FIRST EXERCISES

Seeing, Listening, Smelling and Tasting

Going Broadband

 – extract from Chapter Three
All the exercises are good to do for half a minute a day. So once you can follow it, it's about two minutes for four exercises. Short periods reduce the concentrated work-load, make it easy, make it fun. First, if it's interesting or enjoyable you'll want to repeat it. And as well, short regular periods of stimulation act as a catalyst: it's the best way to tell your subconscious "it's time to remember".

Generally speaking – go outside – then:

Seeing

 – extract from Welcome to the Panorama, and Chapter Three.
Find a blank wall, or a monotonous area of sky, or a boring focal point, and focus on it – but look at all the interesting things happening all around it. (Far easier to do outside where things are moving)

Listening – extract from The Simple Sense of Now, and Chapter Three.
Because sounds are often quiet or quick, and especially nowadays with the constant noise of machines, it is necessary to listen out, to listen actively.

Listen Out for Changes. Listen out for sudden sounds, nearby and in the distance. It depends on where you are and what sort of background noises there are, but i often find it useful to listen out for children and dogs. At night for hedgehogs and owls. You might not often hear them, that's irrelevant, listening out for them is the vital part.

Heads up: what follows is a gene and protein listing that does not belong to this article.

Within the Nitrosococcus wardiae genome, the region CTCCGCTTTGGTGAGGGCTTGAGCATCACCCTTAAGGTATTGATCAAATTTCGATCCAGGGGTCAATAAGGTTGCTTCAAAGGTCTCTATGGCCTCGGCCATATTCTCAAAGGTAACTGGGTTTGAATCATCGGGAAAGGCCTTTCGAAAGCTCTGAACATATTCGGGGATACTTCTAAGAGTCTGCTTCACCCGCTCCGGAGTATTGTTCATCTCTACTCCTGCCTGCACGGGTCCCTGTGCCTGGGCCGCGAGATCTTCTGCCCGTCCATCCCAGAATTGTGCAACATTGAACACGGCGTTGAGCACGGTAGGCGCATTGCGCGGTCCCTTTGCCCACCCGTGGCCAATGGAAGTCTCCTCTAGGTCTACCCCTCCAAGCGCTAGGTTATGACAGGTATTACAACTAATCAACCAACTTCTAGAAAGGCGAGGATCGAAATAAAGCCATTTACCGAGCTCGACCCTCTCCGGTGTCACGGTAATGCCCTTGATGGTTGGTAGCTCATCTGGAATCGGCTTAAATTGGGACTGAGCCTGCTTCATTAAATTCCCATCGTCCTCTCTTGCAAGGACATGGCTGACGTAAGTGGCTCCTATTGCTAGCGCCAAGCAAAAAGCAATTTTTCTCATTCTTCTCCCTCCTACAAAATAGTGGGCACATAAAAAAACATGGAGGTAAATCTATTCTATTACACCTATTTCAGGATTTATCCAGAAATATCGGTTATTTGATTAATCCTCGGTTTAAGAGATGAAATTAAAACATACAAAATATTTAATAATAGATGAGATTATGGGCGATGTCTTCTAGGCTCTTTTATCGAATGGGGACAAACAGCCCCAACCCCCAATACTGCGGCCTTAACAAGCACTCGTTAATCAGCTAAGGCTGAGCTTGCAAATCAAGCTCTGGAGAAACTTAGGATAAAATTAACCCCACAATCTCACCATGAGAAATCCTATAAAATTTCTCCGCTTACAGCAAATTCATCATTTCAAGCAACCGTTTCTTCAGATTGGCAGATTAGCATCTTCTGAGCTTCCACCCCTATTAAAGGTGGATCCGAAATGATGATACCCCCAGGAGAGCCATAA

Smelling

 – extracts from Chapter Four.
Tasting and smelling are intrinsically connected, and they are a far stranger and deeper world than seeing and listening.

With tasting, i'm referring to the taste of our own body, this is part of your basic feeling of being alive and it's so taken for granted we don't notice it anymore. Start to discover it by noticing the contrasts, all the different taste areas on the lips, under the tongue and above it, behind the teeth, the roof of mouth and then as far down the throat as you can, maybe to your stomach..

The first smelling exercise is to notice that there is a difference in smell, between your 'in-breath' and your 'out-breath'. And at first, it's helpful to have something good to smell, a meal, or a flower, etc., or to have drunk whisky or coffee etc., then to develop the sense of smell notice the contrast between the 'in-smell' and the 'out-smell'.

This sensation is enhanced if you open your lips slightly, and then 'smell-in' and 'taste-out'.

There is an essential practical reason for developing smell-awareness by noticing the contrasts: If you only concentrate on the in-smell you will get dizzy, noticing the contrasting out-smell, regulates the speed of breathing.

Please continue with Chapter Two

Back to Chapter One : Individual Usage